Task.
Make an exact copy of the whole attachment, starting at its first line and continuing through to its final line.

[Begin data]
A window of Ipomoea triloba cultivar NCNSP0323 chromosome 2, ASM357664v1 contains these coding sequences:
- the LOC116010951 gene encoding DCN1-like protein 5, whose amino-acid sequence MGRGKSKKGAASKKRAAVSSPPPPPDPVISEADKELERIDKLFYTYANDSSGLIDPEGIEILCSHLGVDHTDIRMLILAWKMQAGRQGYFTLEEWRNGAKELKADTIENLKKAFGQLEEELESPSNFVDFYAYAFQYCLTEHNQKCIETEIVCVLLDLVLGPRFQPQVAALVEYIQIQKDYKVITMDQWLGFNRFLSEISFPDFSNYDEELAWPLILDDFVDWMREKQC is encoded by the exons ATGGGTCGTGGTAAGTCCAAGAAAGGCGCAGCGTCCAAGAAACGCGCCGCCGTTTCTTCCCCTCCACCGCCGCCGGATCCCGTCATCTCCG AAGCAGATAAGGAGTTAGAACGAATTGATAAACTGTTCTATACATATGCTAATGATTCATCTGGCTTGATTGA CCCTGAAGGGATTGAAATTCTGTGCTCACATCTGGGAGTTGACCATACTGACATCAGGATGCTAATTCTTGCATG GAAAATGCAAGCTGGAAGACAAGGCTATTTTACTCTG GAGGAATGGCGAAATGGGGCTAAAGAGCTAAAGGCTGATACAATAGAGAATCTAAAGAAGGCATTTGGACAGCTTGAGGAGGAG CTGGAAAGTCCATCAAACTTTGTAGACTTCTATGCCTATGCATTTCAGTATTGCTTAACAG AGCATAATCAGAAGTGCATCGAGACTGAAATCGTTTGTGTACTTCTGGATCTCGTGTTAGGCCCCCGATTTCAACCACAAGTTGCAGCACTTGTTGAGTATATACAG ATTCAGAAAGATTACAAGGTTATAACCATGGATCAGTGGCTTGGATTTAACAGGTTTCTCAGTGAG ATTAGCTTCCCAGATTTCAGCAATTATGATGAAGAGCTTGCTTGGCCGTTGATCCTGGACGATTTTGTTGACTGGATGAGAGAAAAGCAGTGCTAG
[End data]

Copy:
A window of Ipomoea triloba cultivar NCNSP0323 chromosome 2, ASM357664v1 contains these coding sequences:
- the LOC116010951 gene encoding DCN1-like protein 5, whose amino-acid sequence MGRGKSKKGAASKKRAAVSSPPPPPDPVISEADKELERIDKLFYTYANDSSGLIDPEGIEILCSHLGVDHTDIRMLILAWKMQAGRQGYFTLEEWRNGAKELKADTIENLKKAFGQLEEELESPSNFVDFYAYAFQYCLTEHNQKCIETEIVCVLLDLVLGPRFQPQVAALVEYIQIQKDYKVITMDQWLGFNRFLSEISFPDFSNYDEELAWPLILDDFVDWMREKQC is encoded by the exons ATGGGTCGTGGTAAGTCCAAGAAAGGCGCAGCGTCCAAGAAACGCGCCGCCGTTTCTTCCCCTCCACCGCCGCCGGATCCCGTCATCTCCG AAGCAGATAAGGAGTTAGAACGAATTGATAAACTGTTCTATACATATGCTAATGATTCATCTGGCTTGATTGA CCCTGAAGGGATTGAAATTCTGTGCTCACATCTGGGAGTTGACCATACTGACATCAGGATGCTAATTCTTGCATG GAAAATGCAAGCTGGAAGACAAGGCTATTTTACTCTG GAGGAATGGCGAAATGGGGCTAAAGAGCTAAAGGCTGATACAATAGAGAATCTAAAGAAGGCATTTGGACAGCTTGAGGAGGAG CTGGAAAGTCCATCAAACTTTGTAGACTTCTATGCCTATGCATTTCAGTATTGCTTAACAG AGCATAATCAGAAGTGCATCGAGACTGAAATCGTTTGTGTACTTCTGGATCTCGTGTTAGGCCCCCGATTTCAACCACAAGTTGCAGCACTTGTTGAGTATATACAG ATTCAGAAAGATTACAAGGTTATAACCATGGATCAGTGGCTTGGATTTAACAGGTTTCTCAGTGAG ATTAGCTTCCCAGATTTCAGCAATTATGATGAAGAGCTTGCTTGGCCGTTGATCCTGGACGATTTTGTTGACTGGATGAGAGAAAAGCAGTGCTAG